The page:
US appeals court revives claims that prisoners were Baltimore County's 'employees'

By Daniel Wiessner, Reuters

A U.S. appeals court on Wednesday revived a lawsuit claiming that prison inmates in Baltimore County, Maryland, who sorted recyclables in a voluntary work program were the county's employees and should have been paid the minimum wage.

A unanimous three-judge panel of the Richmond, Virginia-based 4th U.S. Circuit Court of Appeals said a judge who dismissed the proposed collective action must take another look at whether the program's primary purpose was to generate cheap labor for the county or to rehabilitate prisoners.

The judge had ruled that the inmates, who earned $20 a day, were not the county's employees under the federal Fair Labor Standards Act because their participation in the program was mainly for their benefit. But the 4th Circuit said Wednesday's case was distinct from past rulings cited by the judge involving work performed in prison, because the Baltimore County inmates worked offsite alongside non-detained workers who performed the same job.

"The County’s artificially low labor costs meant it could provide recycling services more cheaply than private providers, making it more difficult for private providers to secure business they otherwise might have won," Circuit Judge Toby Heytens wrote.

Lawyers for the county did not immediately respond to requests for comment. Howard Hoffman, who represents the plaintiffs, said the decision marked a major victory not only for inmates but also for workers who may have been displaced by prison job programs.

"There is a legal way for Baltimore County to have accessed this labor pool, and that is principally by paying at least the minimum wage as any private employer would have to do," Hoffman said.The inmates were transported to a county-operated recycling plant where they worked alongside employees provided by a staffing agency, including some former inmates.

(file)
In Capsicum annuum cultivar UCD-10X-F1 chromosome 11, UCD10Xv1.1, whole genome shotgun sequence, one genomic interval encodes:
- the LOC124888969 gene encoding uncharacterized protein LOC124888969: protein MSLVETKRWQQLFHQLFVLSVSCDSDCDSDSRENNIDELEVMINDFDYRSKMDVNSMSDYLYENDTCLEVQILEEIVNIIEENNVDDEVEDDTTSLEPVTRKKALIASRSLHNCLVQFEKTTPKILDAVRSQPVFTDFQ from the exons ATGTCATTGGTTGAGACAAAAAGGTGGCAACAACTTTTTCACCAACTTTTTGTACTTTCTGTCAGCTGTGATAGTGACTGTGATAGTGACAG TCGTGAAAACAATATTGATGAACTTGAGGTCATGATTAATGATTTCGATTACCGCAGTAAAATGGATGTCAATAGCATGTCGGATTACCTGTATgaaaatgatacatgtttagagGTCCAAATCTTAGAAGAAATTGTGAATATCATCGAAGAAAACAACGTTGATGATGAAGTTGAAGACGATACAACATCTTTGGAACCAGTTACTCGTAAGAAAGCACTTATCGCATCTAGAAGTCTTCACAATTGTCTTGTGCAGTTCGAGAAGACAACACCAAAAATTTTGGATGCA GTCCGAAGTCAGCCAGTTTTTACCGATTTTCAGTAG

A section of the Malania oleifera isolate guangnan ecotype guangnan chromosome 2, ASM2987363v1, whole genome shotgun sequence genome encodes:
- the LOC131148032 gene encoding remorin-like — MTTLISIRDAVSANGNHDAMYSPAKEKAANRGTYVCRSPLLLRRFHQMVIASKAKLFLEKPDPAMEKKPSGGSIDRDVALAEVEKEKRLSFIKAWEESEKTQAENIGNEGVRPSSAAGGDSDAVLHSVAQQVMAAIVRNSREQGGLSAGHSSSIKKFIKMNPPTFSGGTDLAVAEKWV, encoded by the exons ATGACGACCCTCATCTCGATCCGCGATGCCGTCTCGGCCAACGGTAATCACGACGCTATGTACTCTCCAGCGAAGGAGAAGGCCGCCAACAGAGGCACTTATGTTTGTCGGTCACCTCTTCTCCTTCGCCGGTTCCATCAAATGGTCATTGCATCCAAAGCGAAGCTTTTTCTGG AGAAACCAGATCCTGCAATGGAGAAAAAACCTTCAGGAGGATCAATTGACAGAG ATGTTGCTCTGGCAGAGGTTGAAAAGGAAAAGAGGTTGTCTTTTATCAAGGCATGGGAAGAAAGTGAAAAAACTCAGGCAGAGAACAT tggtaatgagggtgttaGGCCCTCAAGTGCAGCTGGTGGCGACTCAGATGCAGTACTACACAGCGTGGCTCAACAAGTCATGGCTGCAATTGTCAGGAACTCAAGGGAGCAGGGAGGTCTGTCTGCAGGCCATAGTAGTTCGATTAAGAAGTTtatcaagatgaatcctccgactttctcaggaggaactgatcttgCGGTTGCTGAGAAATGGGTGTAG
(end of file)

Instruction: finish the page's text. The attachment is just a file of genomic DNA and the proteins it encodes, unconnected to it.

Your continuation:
The county sold the recyclables to private companies, which it says helped offset the costs of incarcerating the inmates. Baltimore County halted the program in 2020 amid the COVID-19 pandemic, and the plaintiffs sued the following year on behalf of more than 550 people who participated in the program.

U.S. District Judge Stephanie Gallagher in Baltimore dismissed the lawsuit last year, pointing to the rehabilitative aspects of the program. The plaintiffs appealed and the 4th Circuit on Wednesday reversed, saying Gallagher had not fully considered whether the distinctions between the program and work performed behind prison walls warranted a different result. 

The court refrained from weighing in on whether the inmates should have been considered the county's employees. The 4th Circuit panel included Heytens and Circuit Judges Albert Diaz and Pamela Harris.The case is Scott v. Baltimore County, Maryland, 4th U.S. Circuit Court of Appeals, No. 23-1731. For the plaintiffs: Howard Hoffman of Hoffman Employment LawFor the county: Jeffrey Johnson and Kraig Long of Nelson Mullins Riley & Scarborough

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